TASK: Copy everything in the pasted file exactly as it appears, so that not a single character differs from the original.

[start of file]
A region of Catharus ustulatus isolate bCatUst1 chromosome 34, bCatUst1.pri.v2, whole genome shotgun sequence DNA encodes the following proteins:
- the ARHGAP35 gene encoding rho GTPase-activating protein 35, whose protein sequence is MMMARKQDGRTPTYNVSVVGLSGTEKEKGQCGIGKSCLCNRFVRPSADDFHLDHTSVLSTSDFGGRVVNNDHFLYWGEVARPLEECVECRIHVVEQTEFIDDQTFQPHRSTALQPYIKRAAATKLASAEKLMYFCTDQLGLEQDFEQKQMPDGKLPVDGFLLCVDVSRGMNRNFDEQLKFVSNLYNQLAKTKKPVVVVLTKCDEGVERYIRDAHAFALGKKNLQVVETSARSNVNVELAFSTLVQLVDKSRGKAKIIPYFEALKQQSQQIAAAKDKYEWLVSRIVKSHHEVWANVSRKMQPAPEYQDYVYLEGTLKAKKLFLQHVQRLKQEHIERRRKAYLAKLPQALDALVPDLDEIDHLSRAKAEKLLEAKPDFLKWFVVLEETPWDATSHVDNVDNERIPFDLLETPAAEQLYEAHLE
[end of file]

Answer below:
A region of Catharus ustulatus isolate bCatUst1 chromosome 34, bCatUst1.pri.v2, whole genome shotgun sequence DNA encodes the following proteins:
- the ARHGAP35 gene encoding rho GTPase-activating protein 35, whose protein sequence is MMMARKQDGRTPTYNVSVVGLSGTEKEKGQCGIGKSCLCNRFVRPSADDFHLDHTSVLSTSDFGGRVVNNDHFLYWGEVARPLEECVECRIHVVEQTEFIDDQTFQPHRSTALQPYIKRAAATKLASAEKLMYFCTDQLGLEQDFEQKQMPDGKLPVDGFLLCVDVSRGMNRNFDEQLKFVSNLYNQLAKTKKPVVVVLTKCDEGVERYIRDAHAFALGKKNLQVVETSARSNVNVELAFSTLVQLVDKSRGKAKIIPYFEALKQQSQQIAAAKDKYEWLVSRIVKSHHEVWANVSRKMQPAPEYQDYVYLEGTLKAKKLFLQHVQRLKQEHIERRRKAYLAKLPQALDALVPDLDEIDHLSRAKAEKLLEAKPDFLKWFVVLEETPWDATSHVDNVDNERIPFDLLETPAAEQLYEAHLE